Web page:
Multilateral Agreement on Investment: Implications for the United States


Publication Date: March 1998

Publisher: Library of Congress. Congressional Research Service


Research Area: Banking and finance



Ministers of the 29 members of the Organization for Economic Cooperation and Development (OECD) have struggled since 1995 to negotiate a Multilateral Agreement on Investment (MAI). Negotiations on many aspects of a final agreement have progressed rapidly, but OECD members have been unable to resolve numerous thorny issues before the latest deadline set for the OECD Ministerial meeting in April 1998. U.S. negotiators have indicated that they will not sign the present agreement without significant changes and oppose establishing another deadline.

As a whole, the OECD favors eliminating most of the national rules governing inward and outward direct investment. One notable exception would be exemptions for each country for industries or sectors that individual members deem to be of national security or of especial national importance. The United States also favors the national, or unbiased, treatment of foreign direct investment. At times, however, the U.S. commitment to this standard has waned as other policy objectives have taken precedent. Presently, the United States is leading the way for the other developed countries to adopt a more open standard with an agreed upon, and enforceable, dispute settlement procedure.

The OECD ministers' stated goal in adopting a MAI is to create a strong and comprehensive legal framework on foreign direct investment among the participating countries. This agreement is intended to be a stand-alone agreement and to be accessible to any country, developed, or developing, that is willing to abide by its precepts. Through the MAI, the OECD members also seek to reduce barriers and discriminatory treatment of foreign direct investment and to increase the legal security for investments and investors. To give force to this agreement, the MAI will be legally binding and contain effective provisions for settling disputes.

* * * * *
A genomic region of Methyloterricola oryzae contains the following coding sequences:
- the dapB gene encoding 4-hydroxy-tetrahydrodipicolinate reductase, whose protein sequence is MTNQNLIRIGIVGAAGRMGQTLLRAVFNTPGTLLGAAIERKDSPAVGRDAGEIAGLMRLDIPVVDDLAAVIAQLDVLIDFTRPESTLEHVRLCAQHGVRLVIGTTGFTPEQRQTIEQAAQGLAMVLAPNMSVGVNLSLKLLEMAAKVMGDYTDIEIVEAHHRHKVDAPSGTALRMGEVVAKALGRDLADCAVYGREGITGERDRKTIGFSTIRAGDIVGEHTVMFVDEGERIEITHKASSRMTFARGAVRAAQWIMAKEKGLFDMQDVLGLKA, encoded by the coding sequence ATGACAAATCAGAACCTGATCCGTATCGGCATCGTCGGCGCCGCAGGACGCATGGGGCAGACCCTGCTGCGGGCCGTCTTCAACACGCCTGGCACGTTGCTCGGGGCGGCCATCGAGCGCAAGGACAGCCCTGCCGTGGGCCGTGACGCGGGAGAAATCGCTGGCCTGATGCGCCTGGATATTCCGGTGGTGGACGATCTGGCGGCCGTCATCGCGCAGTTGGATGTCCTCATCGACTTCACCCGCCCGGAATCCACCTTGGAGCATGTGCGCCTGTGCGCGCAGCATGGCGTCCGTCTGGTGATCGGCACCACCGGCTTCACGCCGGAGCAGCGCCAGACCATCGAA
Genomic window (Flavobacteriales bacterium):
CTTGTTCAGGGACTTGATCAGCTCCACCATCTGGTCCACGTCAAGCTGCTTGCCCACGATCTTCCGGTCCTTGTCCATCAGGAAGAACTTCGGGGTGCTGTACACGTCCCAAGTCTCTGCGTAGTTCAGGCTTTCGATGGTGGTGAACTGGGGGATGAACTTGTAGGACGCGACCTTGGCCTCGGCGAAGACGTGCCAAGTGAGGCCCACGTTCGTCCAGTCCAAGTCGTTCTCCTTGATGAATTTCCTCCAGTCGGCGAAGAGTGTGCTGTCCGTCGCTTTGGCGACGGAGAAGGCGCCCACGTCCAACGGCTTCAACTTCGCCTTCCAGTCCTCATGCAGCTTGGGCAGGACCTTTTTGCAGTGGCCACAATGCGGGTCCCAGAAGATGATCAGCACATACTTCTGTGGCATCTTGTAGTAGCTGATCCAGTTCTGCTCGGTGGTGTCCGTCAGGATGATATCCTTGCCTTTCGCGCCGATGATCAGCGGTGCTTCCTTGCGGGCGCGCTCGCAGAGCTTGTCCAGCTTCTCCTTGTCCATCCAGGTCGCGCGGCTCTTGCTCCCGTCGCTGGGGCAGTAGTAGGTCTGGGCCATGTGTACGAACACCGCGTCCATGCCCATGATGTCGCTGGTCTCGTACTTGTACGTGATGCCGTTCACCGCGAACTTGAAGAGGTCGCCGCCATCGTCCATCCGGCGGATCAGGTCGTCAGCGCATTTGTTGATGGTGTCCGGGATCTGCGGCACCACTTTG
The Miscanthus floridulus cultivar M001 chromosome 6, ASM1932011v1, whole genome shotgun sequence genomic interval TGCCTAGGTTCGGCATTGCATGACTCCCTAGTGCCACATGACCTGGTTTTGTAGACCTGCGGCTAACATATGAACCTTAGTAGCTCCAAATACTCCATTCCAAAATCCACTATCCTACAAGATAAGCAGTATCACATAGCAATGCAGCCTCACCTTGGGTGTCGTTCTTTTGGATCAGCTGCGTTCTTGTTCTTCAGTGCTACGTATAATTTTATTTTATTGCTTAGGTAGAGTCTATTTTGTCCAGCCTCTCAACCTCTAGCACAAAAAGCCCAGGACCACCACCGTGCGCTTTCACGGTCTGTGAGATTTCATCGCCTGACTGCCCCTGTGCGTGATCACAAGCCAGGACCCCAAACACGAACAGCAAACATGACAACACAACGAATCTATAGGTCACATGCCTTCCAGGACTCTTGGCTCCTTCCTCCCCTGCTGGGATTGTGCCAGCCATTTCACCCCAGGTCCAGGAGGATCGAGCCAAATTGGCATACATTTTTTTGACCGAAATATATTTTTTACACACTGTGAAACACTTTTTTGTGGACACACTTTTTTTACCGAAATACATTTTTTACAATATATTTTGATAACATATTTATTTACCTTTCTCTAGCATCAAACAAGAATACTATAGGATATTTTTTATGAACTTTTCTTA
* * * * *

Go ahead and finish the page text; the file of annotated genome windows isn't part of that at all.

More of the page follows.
Despite overall progress on the agreement, a number of issues remain. In particular, negotiators have not agreed on how many and what type of exceptions nations will be allowed to take. The United States also is taking issue with the European Commission over its request for a broad exception for regional economic integration organizations. U.S. negotiators believe this type of exception will allow the Commission to exclude itself from parts of the agreement and to discriminate in favor of European Union member states.

U.S. negotiators also have to consider how the Clinton Administration will approach the issue of an MAI with the Congress. The Administration is concerned about the timing and approach of bringing the issue before Congress so that the agreement does not interfere with such other trade issues as the debate over fast-track negotiating authority. At the least, Congress likely will be asked to approve the agreement as a treaty. It is not clear if any additional legislative action will be required.